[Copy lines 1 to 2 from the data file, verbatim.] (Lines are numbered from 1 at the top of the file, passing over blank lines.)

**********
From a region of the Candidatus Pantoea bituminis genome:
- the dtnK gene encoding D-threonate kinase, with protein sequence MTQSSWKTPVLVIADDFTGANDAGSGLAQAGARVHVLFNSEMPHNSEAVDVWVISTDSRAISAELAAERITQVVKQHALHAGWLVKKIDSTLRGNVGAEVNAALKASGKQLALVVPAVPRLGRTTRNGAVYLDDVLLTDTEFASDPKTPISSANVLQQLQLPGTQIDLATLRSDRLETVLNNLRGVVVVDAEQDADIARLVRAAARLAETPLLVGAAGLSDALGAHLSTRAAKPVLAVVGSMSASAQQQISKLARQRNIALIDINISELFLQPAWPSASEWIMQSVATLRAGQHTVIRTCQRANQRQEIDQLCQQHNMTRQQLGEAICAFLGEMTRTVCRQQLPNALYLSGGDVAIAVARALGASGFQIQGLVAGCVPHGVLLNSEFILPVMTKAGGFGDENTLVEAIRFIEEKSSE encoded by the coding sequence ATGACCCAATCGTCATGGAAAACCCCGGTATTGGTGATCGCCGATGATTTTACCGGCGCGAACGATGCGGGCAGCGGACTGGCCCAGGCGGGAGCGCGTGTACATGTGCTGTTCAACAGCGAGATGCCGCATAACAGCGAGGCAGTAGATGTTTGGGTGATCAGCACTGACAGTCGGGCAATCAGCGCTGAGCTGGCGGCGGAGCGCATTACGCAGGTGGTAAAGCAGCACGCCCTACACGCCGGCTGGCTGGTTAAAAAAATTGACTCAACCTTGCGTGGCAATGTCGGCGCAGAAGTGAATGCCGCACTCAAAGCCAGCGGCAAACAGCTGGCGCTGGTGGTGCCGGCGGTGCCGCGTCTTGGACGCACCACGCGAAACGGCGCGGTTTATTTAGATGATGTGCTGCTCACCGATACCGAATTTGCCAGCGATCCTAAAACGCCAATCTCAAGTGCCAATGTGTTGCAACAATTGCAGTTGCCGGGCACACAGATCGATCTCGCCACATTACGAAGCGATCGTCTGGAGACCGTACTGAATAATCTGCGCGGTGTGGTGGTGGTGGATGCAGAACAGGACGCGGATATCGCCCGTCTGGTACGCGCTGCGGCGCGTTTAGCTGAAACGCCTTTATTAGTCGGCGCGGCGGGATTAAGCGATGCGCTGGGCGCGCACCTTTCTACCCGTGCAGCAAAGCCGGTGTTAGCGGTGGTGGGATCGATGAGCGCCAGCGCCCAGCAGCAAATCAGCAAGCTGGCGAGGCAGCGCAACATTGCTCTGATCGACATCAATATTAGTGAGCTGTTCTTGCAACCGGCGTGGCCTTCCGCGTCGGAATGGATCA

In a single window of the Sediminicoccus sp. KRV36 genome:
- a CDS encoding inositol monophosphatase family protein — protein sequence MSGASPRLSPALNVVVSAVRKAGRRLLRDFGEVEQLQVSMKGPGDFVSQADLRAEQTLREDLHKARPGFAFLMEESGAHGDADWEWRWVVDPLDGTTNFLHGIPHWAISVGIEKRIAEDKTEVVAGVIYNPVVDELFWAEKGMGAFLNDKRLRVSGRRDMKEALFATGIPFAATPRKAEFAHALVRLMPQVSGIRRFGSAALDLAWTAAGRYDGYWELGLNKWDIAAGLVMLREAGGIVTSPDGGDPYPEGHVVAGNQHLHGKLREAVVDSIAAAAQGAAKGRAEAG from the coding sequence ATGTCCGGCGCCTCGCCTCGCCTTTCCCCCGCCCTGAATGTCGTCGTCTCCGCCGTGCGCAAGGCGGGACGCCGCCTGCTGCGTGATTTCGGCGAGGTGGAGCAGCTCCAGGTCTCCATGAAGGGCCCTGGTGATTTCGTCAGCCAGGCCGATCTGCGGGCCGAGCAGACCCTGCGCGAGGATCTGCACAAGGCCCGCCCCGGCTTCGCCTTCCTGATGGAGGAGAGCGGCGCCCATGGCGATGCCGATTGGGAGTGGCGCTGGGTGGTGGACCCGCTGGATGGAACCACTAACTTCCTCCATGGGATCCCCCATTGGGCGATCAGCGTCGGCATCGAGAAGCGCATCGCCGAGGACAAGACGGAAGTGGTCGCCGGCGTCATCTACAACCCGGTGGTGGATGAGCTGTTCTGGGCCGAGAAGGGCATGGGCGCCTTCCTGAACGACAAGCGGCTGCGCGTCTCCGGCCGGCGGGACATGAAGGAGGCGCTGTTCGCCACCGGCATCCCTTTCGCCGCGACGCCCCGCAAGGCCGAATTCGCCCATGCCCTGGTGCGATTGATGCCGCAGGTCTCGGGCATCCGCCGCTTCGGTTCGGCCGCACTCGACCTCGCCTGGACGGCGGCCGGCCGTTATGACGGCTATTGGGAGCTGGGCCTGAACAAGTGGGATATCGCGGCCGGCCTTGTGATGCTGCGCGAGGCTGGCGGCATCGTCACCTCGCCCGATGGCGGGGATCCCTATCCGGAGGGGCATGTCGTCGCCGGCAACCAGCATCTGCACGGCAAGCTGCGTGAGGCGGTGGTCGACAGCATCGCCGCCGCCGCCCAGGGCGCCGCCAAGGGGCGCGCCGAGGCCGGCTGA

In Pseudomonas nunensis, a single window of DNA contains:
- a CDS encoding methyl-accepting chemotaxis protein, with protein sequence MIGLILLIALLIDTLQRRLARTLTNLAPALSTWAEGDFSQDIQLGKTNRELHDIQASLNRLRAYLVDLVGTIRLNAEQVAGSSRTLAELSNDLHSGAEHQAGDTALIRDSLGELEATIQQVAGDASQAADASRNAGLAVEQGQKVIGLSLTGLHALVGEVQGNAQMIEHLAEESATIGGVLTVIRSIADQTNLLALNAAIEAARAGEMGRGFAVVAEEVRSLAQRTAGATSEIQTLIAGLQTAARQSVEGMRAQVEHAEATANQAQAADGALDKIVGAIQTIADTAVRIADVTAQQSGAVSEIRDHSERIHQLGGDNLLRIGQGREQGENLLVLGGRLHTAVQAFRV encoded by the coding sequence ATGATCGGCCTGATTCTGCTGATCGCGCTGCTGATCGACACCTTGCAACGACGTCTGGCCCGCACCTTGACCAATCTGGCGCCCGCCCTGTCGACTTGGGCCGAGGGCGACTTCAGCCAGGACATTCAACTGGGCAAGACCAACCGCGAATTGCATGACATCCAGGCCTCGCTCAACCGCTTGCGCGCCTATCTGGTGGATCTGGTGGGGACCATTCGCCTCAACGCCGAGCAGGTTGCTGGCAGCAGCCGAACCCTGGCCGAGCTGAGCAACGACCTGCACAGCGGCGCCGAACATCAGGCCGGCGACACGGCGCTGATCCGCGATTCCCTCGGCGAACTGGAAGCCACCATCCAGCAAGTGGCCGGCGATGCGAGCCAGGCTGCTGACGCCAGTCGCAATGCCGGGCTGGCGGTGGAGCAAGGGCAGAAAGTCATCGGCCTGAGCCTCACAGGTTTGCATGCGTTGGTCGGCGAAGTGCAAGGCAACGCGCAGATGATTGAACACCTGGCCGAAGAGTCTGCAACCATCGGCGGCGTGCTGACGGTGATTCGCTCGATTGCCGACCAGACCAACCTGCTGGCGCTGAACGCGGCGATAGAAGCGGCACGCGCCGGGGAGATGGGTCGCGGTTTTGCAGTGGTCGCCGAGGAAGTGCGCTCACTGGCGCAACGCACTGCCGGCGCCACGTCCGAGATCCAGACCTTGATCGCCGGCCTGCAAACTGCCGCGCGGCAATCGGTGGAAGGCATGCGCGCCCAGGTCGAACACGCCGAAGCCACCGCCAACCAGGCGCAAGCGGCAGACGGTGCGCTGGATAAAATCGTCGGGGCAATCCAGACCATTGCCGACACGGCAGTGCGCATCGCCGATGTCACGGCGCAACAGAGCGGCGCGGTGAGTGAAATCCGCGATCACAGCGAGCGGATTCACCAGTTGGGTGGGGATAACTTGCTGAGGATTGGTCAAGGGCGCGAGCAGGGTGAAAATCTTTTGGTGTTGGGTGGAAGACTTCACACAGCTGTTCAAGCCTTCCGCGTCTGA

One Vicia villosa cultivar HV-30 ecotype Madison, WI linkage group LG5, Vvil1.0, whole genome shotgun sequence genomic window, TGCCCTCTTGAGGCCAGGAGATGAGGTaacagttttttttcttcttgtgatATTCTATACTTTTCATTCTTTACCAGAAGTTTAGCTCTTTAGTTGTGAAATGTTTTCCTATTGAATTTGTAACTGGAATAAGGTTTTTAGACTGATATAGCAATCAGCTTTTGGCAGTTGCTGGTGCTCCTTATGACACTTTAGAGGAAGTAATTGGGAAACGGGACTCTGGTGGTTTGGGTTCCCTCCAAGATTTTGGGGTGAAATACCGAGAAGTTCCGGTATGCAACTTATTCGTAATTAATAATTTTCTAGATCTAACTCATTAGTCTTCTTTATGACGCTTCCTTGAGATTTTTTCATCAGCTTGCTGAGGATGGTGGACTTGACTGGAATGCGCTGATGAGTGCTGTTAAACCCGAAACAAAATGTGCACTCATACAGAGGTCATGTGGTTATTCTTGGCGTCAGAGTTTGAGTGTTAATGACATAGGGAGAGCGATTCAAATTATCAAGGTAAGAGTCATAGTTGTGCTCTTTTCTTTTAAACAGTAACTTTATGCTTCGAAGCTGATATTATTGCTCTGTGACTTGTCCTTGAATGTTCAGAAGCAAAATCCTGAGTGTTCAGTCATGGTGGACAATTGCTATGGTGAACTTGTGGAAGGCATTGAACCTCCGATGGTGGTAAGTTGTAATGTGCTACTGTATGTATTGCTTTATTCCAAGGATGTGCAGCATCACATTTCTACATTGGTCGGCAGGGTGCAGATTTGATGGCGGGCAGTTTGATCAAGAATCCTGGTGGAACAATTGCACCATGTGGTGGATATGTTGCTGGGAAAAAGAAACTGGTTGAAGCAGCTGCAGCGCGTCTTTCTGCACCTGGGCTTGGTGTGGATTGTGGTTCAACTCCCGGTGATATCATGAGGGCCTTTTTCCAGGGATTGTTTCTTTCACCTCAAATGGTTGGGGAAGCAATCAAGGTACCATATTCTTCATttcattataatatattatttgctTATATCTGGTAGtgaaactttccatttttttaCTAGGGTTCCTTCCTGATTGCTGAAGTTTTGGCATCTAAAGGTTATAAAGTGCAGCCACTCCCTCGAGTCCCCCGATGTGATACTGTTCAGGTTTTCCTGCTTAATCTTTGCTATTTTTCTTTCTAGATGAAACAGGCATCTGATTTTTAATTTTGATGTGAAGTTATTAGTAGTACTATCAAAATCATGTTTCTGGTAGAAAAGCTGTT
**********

From a region of the Candidatus Pantoea bituminis genome:
- the dtnK gene encoding D-threonate kinase, with protein sequence MTQSSWKTPVLVIADDFTGANDAGSGLAQAGARVHVLFNSEMPHNSEAVDVWVISTDSRAISAELAAERITQVVKQHALHAGWLVKKIDSTLRGNVGAEVNAALKASGKQLALVVPAVPRLGRTTRNGAVYLDDVLLTDTEFASDPKTPISSANVLQQLQLPGTQIDLATLRSDRLETVLNNLRGVVVVDAEQDADIARLVRAAARLAETPLLVGAAGLSDALGAHLSTRAAKPVLAVVGSMSASAQQQISKLARQRNIALIDINISELFLQPAWPSASEWIMQSVATLRAGQHTVIRTCQRANQRQEIDQLCQQHNMTRQQLGEAICAFLGEMTRTVCRQQLPNALYLSGGDVAIAVARALGASGFQIQGLVAGCVPHGVLLNSEFILPVMTKAGGFGDENTLVEAIRFIEEKSSE encoded by the coding sequence ATGACCCAATCGTCATGGAAAACCCCGGTATTGGTGATCGCCGATGATTTTACCGGCGCGAACGATGCGGGCAGCGGACTGGCCCAGGCGGGAGCGCGTGTACATGTGCTGTTCAACAGCGAGATGCCGCATAACAGCGAGGCAGTAGATGTTTGGGTGATCAGCACTGACAGTCGGGCAATCAGCGCTGAGCTGGCGGCGGAGCGCATTACGCAGGTGGTAAAGCAGCACGCCCTACACGCCGGCTGGCTGGTTAAAAAAATTGACTCAACCTTGCGTGGCAATGTCGGCGCAGAAGTGAATGCCGCACTCAAAGCCAGCGGCAAACAGCTGGCGCTGGTGGTGCCGGCGGTGCCGCGTCTTGGACGCACCACGCGAAACGGCGCGGTTTATTTAGATGATGTGCTGCTCACCGATACCGAATTTGCCAGCGATCCTAAAACGCCAATCTCAAGTGCCAATGTGTTGCAACAATTGCAGTTGCCGGGCACACAGATCGATCTCGCCACATTACGAAGCGATCGTCTGGAGACCGTACTGAATAATCTGCGCGGTGTGGTGGTGGTGGATGCAGAACAGGACGCGGATATCGCCCGTCTGGTACGCGCTGCGGCGCGTTTAGCTGAAACGCCTTTATTAGTCGGCGCGGCGGGATTAAGCGATGCGCTGGGCGCGCACCTTTCTACCCGTGCAGCAAAGCCGGTGTTAGCGGTGGTGGGATCGATGAGCGCCAGCGCCCAGCAGCAAATCAGCAAGCTGGCGAGGCAGCGCAACATTGCTCTGATCGACATCAATATTAGTGAGCTGTTCTTGCAACCGGCGTGGCCTTCCGCGTCGGAATGGATCA